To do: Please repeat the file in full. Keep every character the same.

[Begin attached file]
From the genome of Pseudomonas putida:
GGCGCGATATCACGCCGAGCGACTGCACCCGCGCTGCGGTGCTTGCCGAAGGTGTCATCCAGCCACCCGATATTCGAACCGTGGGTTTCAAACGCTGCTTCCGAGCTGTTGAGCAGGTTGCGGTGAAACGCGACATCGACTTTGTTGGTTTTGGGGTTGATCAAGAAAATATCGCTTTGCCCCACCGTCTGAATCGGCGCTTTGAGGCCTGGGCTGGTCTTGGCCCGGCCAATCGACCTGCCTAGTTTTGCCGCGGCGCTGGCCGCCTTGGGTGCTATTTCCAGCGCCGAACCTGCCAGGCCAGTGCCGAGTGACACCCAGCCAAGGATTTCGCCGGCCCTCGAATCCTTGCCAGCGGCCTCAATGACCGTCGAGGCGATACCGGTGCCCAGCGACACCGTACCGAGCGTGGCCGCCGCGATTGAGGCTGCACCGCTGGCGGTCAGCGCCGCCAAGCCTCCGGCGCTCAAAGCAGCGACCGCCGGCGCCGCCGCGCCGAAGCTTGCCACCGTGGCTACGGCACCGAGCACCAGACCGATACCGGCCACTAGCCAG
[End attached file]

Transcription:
From the genome of Pseudomonas putida:
GGCGCGATATCACGCCGAGCGACTGCACCCGCGCTGCGGTGCTTGCCGAAGGTGTCATCCAGCCACCCGATATTCGAACCGTGGGTTTCAAACGCTGCTTCCGAGCTGTTGAGCAGGTTGCGGTGAAACGCGACATCGACTTTGTTGGTTTTGGGGTTGATCAAGAAAATATCGCTTTGCCCCACCGTCTGAATCGGCGCTTTGAGGCCTGGGCTGGTCTTGGCCCGGCCAATCGACCTGCCTAGTTTTGCCGCGGCGCTGGCCGCCTTGGGTGCTATTTCCAGCGCCGAACCTGCCAGGCCAGTGCCGAGTGACACCCAGCCAAGGATTTCGCCGGCCCTCGAATCCTTGCCAGCGGCCTCAATGACCGTCGAGGCGATACCGGTGCCCAGCGACACCGTACCGAGCGTGGCCGCCGCGATTGAGGCTGCACCGCTGGCGGTCAGCGCCGCCAAGCCTCCGGCGCTCAAAGCAGCGACCGCCGGCGCCGCCGCGCCGAAGCTTGCCACCGTGGCTACGGCACCGAGCACCAGACCGATACCGGCCACTAGCCAG